Commercial vessels

If you're bringing a commercial vessel into New Zealand, you need to meet certain rules around biofouling. Find out the requirements and how to meet them.

What are commercial vessels?

Commercial vessels generally move at medium to high speeds and aren't likely to be stationary for long periods of time (aren't long-stay vessels).
They include:

  • commercial cargo vessels
  • trading ships
  • container ships
  • bulkers
  • cruise vessels.

What you must do

If you're the operator of a commercial vessel coming to New Zealand, to meet our biofouling rules you need to:

To demonstrate best practice, we recommend you create and follow a biofouling management plan and record your maintenance activities in a log book.

If your vessel requires cleaning before arrival in New Zealand, you'll need to keep documented evidence of cleaning and a quarantine inspector may ask you for it.

Requirements depend on length of stay in NZ

Many commercial vessels fall under MPI's 'short-stay category' (planning to be in New Zealand for 20 days or less and only visiting designated ports) when arriving in New Zealand. Vessels coming in as 'long-stay vessels' (planning to be in New Zealand for 21 days or more or visiting places that aren't places of first arrival) are only allowed a slime layer and goose barnacles. Short-stay vessels are allowed slightly more biofouling. Allowable amounts of biofouling are set out in the biofouling craft risk management standard.

Download the craft risk management standard for biofouling [PDF, 241 KB]

Download the guidance document for the CRMS [PDF, 1.5 MB]

Download the craft risk management standard - frequently asked questions [PDF, 1.8 MB]

Photos to help you assess biofouling

Continual maintenance of commercial vessels

Continual maintenance involves ongoing management of biofouling, including:

  • having a biofouling management plan specific to the vessel
  • coating the hull and niche areas with antifouling paint appropriate to the operating profile of the vessel
  • regularly inspecting and cleaning the hull and niche areas
  • keeping records to show how biofouling is managed
  • having contingency plans in place to minimise fouling if the vessel falls out of its operational  profile.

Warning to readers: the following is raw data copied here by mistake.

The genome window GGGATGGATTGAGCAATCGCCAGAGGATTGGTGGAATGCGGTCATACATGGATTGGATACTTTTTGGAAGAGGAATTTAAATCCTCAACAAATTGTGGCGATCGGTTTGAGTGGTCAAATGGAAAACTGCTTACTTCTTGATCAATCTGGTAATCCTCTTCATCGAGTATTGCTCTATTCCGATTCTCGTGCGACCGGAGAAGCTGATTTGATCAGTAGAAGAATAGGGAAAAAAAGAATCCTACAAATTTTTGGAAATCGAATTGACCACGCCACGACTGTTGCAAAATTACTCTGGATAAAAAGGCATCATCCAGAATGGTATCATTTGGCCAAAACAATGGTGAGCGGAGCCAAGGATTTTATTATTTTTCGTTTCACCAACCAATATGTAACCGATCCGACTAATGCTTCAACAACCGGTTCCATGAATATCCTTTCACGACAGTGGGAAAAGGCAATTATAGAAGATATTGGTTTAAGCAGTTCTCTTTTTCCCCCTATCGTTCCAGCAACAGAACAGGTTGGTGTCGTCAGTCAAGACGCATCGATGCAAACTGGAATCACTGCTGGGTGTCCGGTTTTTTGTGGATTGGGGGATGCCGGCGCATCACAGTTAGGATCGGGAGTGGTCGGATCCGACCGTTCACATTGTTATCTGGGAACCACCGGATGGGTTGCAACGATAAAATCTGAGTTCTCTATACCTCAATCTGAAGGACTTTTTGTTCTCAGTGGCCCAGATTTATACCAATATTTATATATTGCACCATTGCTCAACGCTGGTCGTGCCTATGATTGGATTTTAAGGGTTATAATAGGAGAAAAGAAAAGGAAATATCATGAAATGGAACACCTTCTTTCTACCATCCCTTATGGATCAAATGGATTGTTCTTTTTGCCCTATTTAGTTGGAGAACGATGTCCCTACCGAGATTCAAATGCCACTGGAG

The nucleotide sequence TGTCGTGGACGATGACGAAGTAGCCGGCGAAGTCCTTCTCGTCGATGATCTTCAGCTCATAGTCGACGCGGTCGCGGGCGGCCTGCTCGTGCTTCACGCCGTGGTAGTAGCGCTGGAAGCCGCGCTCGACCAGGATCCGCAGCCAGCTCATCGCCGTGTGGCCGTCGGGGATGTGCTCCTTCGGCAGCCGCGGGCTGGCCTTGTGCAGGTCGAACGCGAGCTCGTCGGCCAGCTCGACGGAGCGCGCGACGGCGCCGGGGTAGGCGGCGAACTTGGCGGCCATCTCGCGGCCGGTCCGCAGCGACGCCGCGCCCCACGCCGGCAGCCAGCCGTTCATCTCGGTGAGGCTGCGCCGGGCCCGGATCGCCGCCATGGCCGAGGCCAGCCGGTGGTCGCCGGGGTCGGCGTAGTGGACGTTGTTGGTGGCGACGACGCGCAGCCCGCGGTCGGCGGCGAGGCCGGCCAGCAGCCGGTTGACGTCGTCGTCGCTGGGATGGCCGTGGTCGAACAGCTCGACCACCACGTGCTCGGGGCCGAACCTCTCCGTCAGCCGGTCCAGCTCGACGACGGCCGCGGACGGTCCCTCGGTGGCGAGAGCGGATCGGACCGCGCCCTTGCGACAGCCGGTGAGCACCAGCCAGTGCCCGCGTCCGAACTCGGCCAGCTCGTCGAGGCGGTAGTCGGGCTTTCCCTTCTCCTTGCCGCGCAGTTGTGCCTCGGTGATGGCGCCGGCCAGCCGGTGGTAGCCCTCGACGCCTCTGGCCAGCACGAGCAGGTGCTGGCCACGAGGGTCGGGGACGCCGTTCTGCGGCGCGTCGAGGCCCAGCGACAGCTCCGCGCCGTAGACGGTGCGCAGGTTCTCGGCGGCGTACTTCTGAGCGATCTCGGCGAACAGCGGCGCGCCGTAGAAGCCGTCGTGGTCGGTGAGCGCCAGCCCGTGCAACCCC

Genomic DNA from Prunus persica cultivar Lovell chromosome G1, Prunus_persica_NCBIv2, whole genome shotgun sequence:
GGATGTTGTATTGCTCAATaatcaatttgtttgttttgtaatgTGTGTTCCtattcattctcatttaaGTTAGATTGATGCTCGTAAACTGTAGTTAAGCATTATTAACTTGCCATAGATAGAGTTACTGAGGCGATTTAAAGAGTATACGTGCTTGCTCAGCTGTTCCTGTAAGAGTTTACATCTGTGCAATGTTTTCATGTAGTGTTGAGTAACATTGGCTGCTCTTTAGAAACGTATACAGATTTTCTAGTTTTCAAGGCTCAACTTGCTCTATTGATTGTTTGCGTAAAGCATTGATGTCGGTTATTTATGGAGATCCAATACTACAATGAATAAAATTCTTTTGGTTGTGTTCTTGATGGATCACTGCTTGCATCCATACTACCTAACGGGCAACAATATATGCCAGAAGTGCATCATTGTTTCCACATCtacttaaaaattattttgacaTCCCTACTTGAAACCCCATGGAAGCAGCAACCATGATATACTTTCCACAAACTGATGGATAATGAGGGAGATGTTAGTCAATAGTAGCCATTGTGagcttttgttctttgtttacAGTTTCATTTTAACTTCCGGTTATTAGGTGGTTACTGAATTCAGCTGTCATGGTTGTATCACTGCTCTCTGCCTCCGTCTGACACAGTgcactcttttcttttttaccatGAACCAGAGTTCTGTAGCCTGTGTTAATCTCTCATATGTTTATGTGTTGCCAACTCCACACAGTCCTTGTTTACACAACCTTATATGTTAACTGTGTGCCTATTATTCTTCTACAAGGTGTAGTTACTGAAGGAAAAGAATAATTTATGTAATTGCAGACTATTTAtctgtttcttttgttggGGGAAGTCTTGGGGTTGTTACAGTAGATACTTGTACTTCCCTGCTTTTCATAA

Guidelines for diving service providers inspecting vessels arriving to New Zealand [PDF, 2 MB]

See guidance on what to put in a biofouling management plan [PDF, 1009 KB]

Use suitable hull antifouling systems

The vessel hull should be painted with antifouling that can prevent biofouling between dry dockings.  The antifouling applied should take into account:

  • the planned time between dry dockings
  • the ship's speed and activity
  • any periods that the vessel will be stationary.

Where antifouling paint is damaged, consider in-water repair of the paint in the area, even if minor. 

Maintain, inspect and clean niche areas

Vessel with close ups of niche areas: rudder hinge, propeller, sea chest, bilge keel and bow thruster

Sea chests

  • Paint internal surfaces with antifouling paints suitable for the flow of seawater.
  • Use marine growth prevention systems (MGPs), such as chemical dosing systems, where possible.
  • Regularly use steam blow-out pipes if fitted in sea chests to reduce biofouling growth.

Sea inlet pipes and outlets

Apply antifouling paint inside pipe openings and pipework. Antifouling paint adheres and lasts longer if:

  • all sea inlet pipes and outlets have rounded surfaces, avoid corners where possible
  • grates on seawater intakes are made with round bars.

Hull appendages as niches

Any hull appendages can be niche areas, even when painted with effective antifouling. You may need to include them in a maintenance and cleaning programme.  Hull appendages include:

  • dry docking support strips
  • bow and stern thrusters
  • bilge keels, cooling scoops and propulsion scoops
  • rudder hinges and stabiliser fin apertures.

Hull appendages that can't be painted with antifouling paint – because it affects their operation – may need additional maintenance and cleaning. These include:

  • anodes
  • velocity probes
  • echo sounders.

Internal seawater systems

Effective marine growth protection systems (MGPS) (such as chemical dosing systems) can be fitted to internal seawater systems prone to biofouling. Use these systems regularly and monitor them to make sure they're working well. If MGPS haven't been fitted or haven't prevented biofouling, treat internal systems before arriving in New Zealand.

Find out more

Who to contact

If you have questions about biofouling requirements for commercial vessels, email 

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